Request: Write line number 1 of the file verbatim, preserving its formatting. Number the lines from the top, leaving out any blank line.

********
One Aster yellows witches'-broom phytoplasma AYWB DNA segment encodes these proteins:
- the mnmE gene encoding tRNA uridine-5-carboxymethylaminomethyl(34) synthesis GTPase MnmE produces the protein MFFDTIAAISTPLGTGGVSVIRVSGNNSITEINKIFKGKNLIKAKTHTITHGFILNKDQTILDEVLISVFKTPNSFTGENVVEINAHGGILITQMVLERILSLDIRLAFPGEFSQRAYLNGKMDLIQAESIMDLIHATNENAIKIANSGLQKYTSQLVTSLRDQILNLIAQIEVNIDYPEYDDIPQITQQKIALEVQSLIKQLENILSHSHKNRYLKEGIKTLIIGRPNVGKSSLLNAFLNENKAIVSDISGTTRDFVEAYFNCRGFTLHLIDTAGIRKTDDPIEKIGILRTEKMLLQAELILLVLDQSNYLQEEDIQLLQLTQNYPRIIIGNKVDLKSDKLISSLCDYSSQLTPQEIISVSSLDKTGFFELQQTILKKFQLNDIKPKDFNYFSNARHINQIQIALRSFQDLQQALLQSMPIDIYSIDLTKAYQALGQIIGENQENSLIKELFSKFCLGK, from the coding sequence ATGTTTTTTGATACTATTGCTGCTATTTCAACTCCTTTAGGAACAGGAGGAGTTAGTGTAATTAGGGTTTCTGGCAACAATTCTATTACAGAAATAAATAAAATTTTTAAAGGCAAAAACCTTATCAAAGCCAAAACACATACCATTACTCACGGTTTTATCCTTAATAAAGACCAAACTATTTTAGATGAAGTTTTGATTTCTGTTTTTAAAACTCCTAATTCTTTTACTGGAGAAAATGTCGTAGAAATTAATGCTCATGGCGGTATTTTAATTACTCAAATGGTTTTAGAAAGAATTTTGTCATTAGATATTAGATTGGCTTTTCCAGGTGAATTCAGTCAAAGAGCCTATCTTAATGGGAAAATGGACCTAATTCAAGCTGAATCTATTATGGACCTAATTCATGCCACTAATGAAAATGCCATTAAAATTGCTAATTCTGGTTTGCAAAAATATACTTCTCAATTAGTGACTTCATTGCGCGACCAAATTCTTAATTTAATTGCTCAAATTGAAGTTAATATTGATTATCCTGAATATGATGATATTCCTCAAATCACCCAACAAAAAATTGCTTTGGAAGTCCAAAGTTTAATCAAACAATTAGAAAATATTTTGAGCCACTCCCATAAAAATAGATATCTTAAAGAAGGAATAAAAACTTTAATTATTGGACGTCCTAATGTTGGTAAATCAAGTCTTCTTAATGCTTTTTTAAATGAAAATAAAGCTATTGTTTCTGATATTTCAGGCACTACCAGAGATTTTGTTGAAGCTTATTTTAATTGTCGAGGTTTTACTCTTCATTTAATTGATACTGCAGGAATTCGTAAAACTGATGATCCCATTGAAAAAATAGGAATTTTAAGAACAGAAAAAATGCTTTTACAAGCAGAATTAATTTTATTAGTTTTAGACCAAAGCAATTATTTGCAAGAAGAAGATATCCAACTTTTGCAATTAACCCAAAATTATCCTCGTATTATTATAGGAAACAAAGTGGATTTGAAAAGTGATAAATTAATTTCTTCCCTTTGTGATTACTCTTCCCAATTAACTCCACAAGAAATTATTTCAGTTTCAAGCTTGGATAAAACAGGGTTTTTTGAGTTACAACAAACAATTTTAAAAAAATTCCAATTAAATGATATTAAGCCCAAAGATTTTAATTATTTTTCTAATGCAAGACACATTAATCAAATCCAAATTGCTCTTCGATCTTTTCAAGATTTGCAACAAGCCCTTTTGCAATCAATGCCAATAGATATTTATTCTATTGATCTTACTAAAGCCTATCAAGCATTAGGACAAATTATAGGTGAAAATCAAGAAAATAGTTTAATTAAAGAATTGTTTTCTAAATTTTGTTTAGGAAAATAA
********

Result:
One Aster yellows witches'-broom phytoplasma AYWB DNA segment encodes these proteins: